Finally, back to Black voters, who make up about twelve per cent of the electorate. According to the exit poll, Trump raised his share of the Black vote from eight per cent in 2016 to twelve per cent this year—and to eighteen per cent among Black men. Not surprisingly, given Trump’s racial incitements and the derogatory comments that he has repeatedly made about Black politicians and journalists, these findings have received a lot of attention—but Teixeira’s analysis contradicts them. Based on “States of Change” data, he and his co-authors estimate the Black vote for Trump in 2016 to have been nine per cent, and the A.P. VoteCast puts the figure for 2020 year at eight per cent.
If these two figures are accurate, there is no “Trump bump” in the Black vote to explain. In both of the last two elections, he received the support of fewer than one in ten African-Americans. But Teixeira would readily admit that this is only a provisional finding, as are the others he relayed to me. He said that he is looking forward to getting access to more definitive data in a month or two, including some based on voter files and precinct-level voting figures. “More data is needed, as always,” he said. The Democratic Party doesn’t have time to wait. Its inquest has already begun.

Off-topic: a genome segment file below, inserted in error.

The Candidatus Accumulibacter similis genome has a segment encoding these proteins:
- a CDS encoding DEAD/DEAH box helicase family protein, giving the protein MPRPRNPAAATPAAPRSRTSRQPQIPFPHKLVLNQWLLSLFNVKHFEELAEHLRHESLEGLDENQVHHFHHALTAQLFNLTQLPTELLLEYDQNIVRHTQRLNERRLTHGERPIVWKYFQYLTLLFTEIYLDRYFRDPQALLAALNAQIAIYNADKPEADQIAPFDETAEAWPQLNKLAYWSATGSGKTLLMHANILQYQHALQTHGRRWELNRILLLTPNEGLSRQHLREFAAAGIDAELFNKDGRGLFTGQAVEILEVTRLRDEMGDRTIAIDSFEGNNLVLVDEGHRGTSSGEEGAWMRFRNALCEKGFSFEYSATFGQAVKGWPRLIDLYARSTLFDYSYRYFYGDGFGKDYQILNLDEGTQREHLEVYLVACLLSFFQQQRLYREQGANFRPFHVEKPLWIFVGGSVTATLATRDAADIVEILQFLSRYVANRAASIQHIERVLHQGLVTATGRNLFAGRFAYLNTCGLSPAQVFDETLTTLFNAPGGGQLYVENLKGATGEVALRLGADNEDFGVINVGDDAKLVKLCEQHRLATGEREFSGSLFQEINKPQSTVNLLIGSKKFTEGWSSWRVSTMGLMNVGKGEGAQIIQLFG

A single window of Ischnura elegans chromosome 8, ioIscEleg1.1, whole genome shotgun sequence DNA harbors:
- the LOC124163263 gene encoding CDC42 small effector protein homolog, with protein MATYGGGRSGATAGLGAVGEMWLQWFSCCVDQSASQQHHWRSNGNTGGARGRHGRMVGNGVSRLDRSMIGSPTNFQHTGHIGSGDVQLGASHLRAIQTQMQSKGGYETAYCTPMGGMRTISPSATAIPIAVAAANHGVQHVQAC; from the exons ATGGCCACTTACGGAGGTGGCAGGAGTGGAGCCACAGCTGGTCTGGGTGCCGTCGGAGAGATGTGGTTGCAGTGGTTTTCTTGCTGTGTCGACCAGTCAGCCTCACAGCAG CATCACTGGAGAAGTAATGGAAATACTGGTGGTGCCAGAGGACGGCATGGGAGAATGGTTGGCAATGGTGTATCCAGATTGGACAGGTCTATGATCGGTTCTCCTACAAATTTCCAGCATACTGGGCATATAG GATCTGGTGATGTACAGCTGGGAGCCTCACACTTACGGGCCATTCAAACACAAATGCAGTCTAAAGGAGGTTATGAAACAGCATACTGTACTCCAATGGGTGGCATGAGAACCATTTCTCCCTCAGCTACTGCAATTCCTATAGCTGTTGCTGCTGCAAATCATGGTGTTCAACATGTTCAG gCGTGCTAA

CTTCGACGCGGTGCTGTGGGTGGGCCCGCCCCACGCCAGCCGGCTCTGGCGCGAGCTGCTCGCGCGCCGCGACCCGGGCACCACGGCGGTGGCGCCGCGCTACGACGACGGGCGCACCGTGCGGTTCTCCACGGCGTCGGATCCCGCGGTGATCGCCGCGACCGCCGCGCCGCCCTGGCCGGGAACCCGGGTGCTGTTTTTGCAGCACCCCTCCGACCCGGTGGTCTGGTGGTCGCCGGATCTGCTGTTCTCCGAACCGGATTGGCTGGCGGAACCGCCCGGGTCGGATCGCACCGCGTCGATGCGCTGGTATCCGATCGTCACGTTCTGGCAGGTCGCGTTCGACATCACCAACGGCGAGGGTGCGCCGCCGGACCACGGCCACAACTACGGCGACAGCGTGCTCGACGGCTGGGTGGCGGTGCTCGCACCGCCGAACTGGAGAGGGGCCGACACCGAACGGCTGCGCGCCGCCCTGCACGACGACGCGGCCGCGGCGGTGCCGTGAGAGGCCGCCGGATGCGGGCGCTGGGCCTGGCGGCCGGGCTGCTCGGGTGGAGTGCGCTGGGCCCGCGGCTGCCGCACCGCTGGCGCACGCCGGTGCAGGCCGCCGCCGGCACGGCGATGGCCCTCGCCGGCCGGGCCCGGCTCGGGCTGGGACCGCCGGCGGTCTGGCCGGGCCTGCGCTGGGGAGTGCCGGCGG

John Cassidy has been a staff writer at The New Yorker since 1995. In 2012, he began writing a daily column about politics and economics on newyorker.com. He has covered two Presidential elections, and has written extensively about the Trump Administration. He is also a regular contributor to The New Yorker’s political podcast, “Politics and More.” He has written many articles for the magazine, on topics ranging from Alan Greenspan and Ben Bernanke to the intelligence failures before the Iraqi War and the economics of John Maynard Keynes. He is the author of two books: “How Markets Fail: The Logic of Economic Calamities” and “Dot.Con: How America Lost Its Mind and Money in the Internet Era.” Before joining The New Yorker, he worked for the Sunday Times of London and the Post. He graduated from Oxford University in 1984 and from the Columbia School of Journalism in 1986. He grew up in Leeds, West Yorkshire.